Finding Our Spiritual Vibranium | Sojourners

Finding Our Spiritual Vibranium

A Tribute to Chadwick Boseman

Tributes have been pouring in for Chadwick Boseman, a gifted actor and humble humanitarian who brilliantly played so many iconic Black figures: Jackie Robinson, James Brown, Thurgood Marshall, and, of course, the fictional King T’Challa/ Black Panther.  When my wife shared with me the news on Friday, I felt almost numb. His loss felt incomprehensible. Perhaps my reaction was in part because I knew that Boseman and I are the same age, but I also felt my own defense mechanisms kick in. This season of inescapable Black death has been on a traumatizing repeat cycle — from the disproportionate toll of COVID-19 on our community to the senseless and brutal deaths at the hands of police violence — so in that moment my mind and spirit couldn’t process or take another loss, particularly of a Black man who embodied such regal strength and aspirational hope.

It wasn’t until three days later as I watched a powerful tribute to Boseman that the dam of emotion finally broke and my tears began to flow. When we broke the tragic news to our 7- and 9-year-old sons, who both idolize Black Panther, my older son Joshua responded, “I hate colon cancer.” This poignant response was his way of processing a life cut tragically short, recognizing that even our most beloved superheroes can be lost. I hate colon cancer too, as it proved to be the super villain that ended a life and career of a man who, as Oprah so aptly described, “felt like a shooting star.”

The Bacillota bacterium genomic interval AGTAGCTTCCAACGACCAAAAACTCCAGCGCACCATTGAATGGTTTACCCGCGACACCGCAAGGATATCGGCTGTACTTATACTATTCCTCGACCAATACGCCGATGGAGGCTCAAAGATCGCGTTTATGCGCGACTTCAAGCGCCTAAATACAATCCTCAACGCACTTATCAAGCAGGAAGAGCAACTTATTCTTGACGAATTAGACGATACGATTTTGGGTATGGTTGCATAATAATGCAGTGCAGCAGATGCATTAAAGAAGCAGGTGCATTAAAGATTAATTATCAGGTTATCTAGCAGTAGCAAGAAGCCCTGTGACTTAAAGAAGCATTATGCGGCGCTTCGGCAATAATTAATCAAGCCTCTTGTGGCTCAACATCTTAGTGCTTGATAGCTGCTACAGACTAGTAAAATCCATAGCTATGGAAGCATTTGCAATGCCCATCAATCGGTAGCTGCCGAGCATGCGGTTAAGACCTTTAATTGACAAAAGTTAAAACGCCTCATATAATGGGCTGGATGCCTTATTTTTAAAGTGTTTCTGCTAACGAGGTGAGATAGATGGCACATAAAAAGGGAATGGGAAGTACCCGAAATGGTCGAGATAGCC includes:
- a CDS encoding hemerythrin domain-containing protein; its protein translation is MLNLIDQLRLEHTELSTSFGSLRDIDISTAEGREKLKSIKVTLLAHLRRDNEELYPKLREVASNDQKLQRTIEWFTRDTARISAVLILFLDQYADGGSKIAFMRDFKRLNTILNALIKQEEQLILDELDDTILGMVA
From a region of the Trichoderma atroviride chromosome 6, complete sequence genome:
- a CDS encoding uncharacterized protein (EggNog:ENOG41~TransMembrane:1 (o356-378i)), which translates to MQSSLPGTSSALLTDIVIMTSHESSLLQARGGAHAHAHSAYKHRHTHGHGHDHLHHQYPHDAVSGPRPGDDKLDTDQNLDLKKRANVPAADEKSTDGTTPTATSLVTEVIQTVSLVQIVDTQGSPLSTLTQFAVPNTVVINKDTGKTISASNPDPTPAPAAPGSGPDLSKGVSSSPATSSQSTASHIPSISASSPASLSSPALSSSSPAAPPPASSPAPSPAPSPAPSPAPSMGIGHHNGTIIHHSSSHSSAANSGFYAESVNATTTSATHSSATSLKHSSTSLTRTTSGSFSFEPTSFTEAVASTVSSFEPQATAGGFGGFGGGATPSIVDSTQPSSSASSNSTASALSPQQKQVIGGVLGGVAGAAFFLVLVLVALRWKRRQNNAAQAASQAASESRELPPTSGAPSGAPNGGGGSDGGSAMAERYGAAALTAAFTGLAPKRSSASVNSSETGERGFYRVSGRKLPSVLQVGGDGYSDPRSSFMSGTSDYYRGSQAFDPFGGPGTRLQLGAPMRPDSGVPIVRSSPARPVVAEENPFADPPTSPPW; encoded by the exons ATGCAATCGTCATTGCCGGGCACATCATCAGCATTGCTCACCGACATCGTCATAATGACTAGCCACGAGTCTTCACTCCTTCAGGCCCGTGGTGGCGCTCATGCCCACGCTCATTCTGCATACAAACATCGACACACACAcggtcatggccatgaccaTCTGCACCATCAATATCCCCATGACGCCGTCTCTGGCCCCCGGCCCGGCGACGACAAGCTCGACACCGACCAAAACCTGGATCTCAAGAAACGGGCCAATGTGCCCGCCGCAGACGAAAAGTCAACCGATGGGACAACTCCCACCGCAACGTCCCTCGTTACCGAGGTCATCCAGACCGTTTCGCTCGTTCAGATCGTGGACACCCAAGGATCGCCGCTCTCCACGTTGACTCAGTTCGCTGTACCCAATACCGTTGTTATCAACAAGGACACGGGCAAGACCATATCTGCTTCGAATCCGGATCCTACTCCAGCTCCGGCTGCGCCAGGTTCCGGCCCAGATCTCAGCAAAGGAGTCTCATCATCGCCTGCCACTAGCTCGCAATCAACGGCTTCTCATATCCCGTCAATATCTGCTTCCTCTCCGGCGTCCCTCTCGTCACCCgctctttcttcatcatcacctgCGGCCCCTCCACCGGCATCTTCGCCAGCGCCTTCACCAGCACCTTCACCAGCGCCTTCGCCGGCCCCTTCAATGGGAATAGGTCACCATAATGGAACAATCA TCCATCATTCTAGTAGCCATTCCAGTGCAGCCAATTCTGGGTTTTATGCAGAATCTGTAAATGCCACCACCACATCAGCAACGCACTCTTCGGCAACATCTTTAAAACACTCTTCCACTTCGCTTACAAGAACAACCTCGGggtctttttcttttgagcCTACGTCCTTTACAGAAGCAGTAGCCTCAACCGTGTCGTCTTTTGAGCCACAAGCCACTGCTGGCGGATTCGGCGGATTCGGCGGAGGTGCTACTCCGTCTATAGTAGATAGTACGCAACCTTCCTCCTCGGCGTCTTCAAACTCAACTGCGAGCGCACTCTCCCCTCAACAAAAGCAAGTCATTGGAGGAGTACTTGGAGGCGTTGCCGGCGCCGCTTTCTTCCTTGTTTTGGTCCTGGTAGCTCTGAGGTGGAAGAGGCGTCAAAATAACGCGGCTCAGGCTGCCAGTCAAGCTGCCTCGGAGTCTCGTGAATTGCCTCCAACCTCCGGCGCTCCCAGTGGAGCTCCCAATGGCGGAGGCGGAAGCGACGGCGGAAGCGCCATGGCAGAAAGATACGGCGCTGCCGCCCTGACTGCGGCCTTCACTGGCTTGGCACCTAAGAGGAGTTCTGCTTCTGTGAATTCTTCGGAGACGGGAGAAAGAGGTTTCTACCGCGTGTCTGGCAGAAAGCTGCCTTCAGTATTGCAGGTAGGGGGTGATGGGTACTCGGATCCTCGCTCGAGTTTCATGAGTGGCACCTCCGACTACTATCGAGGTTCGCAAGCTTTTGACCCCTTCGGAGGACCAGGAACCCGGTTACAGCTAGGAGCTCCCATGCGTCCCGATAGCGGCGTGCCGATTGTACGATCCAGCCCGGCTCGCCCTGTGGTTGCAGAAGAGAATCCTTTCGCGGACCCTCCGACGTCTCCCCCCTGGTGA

Boseman’s life was a profile in humility, service, and quiet activism. While playing such iconic Black figures, Boseman brought to life their humanity and resilient courage in breaking down racial barriers and injustice. Ta-Nehisi Coates, a friend of Boseman's from their time at Howard University, gave tribute to his brother, describing how he communicated “Black humanity through Black heroism.” I’m amazed that he was able to keep his battle with colon cancer private for so long and filmed the majority of these roles amid this fight. This attests to his personal character, his grit, and his grace.

Boseman was also a man of principle and deep faith. In a 2018 commencement address at Howard, Boseman recounted the story of how he lost his first major acting role because he challenged many of the negative stereotypes that were attached to the role he was cast to play. He gave poignant advice to that graduating class, saying: